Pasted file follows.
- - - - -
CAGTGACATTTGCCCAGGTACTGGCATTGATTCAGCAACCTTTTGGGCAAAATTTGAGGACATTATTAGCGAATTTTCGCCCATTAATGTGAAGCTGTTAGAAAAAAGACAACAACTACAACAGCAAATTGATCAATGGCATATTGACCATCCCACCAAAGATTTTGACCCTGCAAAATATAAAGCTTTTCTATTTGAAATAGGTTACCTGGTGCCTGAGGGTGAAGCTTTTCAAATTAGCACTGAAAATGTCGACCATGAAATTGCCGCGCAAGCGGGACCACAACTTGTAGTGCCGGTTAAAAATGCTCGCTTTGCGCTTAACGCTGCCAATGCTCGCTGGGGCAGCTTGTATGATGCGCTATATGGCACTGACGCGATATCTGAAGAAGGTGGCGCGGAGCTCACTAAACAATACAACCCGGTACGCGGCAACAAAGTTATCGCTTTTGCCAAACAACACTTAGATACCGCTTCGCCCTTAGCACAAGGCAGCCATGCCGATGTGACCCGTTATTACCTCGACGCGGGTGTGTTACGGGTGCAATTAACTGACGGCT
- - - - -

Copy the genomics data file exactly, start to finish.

CAGTGACATTTGCCCAGGTACTGGCATTGATTCAGCAACCTTTTGGGCAAAATTTGAGGACATTATTAGCGAATTTTCGCCCATTAATGTGAAGCTGTTAGAAAAAAGACAACAACTACAACAGCAAATTGATCAATGGCATATTGACCATCCCACCAAAGATTTTGACCCTGCAAAATATAAAGCTTTTCTATTTGAAATAGGTTACCTGGTGCCTGAGGGTGAAGCTTTTCAAATTAGCACTGAAAATGTCGACCATGAAATTGCCGCGCAAGCGGGACCACAACTTGTAGTGCCGGTTAAAAATGCTCGCTTTGCGCTTAACGCTGCCAATGCTCGCTGGGGCAGCTTGTATGATGCGCTATATGGCACTGACGCGATATCTGAAGAAGGTGGCGCGGAGCTCACTAAACAATACAACCCGGTACGCGGCAACAAAGTTATCGCTTTTGCCAAACAACACTTAGATACCGCTTCGCCCTTAGCACAAGGCAGCCATGCCGATGTGACCCGTTATTACCTCGACGCGGGTGTGTTACGGGTGCAATTAACTGACGGCT